Three years ago, the release of their debut single “Sway” began an incredible run of attention grabbing, blogosphere buzzing singles that have accumulated more than 60 million streams across all the streaming services, multiple number 1 spots of Hype Machine‘s charts and rotation on BBC Radio 1, Triple J and  Beats 1. And that shouldn’t be surprising as the duo manages to pair a brooding, Nordic-influenced, icy minimalism with a bright, buoyant, New Zealand and Southern Hemisphere-inspired synth pop — and they do so while being incredibly dance floor friendly.

Now as you may recall, Lotterud and Smith’s highly-anticipated full-length effort Lovers is slated for release on September 8, 2017 release, and the album reportedly focuses on heartbreak — in particular, the various emotional stages people typically feel after a relationship ends, including turmoil, grief, confusion, and the tentative joy in letting yourself start moving forward. Of course, along with that there’s the recognition that knowing love, including its inevitable heartbreak is necessary and wonderful because it opens up the possibility to know love once more. In fact, album single “Lovers” found the duo pairing a production featuring layers of shimmering synths, buoyant almost rubbery beats and a soaring hook with Lotterud’s tender and aching vocals, expressing a desperate an urgent longing that’s frustrated and can’t be fulfilled.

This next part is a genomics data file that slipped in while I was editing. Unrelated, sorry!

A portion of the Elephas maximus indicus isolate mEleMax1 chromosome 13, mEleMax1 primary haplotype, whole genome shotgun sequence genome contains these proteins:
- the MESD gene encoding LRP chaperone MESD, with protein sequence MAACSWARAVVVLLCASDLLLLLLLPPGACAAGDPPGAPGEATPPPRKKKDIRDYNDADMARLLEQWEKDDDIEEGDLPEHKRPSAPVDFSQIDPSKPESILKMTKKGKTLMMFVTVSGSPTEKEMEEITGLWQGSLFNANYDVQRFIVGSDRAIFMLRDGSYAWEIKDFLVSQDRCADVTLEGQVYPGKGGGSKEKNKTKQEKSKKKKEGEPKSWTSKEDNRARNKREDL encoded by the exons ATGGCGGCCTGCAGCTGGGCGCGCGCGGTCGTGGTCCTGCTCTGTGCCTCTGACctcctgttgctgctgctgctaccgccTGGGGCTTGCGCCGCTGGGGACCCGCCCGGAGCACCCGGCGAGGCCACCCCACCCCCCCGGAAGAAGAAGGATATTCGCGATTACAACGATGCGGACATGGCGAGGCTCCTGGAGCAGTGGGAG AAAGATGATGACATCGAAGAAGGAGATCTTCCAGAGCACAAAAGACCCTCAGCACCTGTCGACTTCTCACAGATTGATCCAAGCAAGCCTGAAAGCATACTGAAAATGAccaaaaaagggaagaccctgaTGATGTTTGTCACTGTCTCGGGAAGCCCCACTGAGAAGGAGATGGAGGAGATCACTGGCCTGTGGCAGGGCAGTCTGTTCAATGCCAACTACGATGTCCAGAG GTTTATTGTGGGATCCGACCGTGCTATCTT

“Money,” the third and latest single from the duo’s soon-to-be released debut is a breezy, radio friendly pop track featuring shimmering synths and a soaring hook paired with Lotterud singing an impassioned take-down of people who are driven by material goods — and while being among the most decidedly warmest songs they’ve released to date, there’s a subtle, underlying snarl and venom to the song.

New Audio: Monolord Returns with a Sludgy Yet Subtle Expansion of Their Sound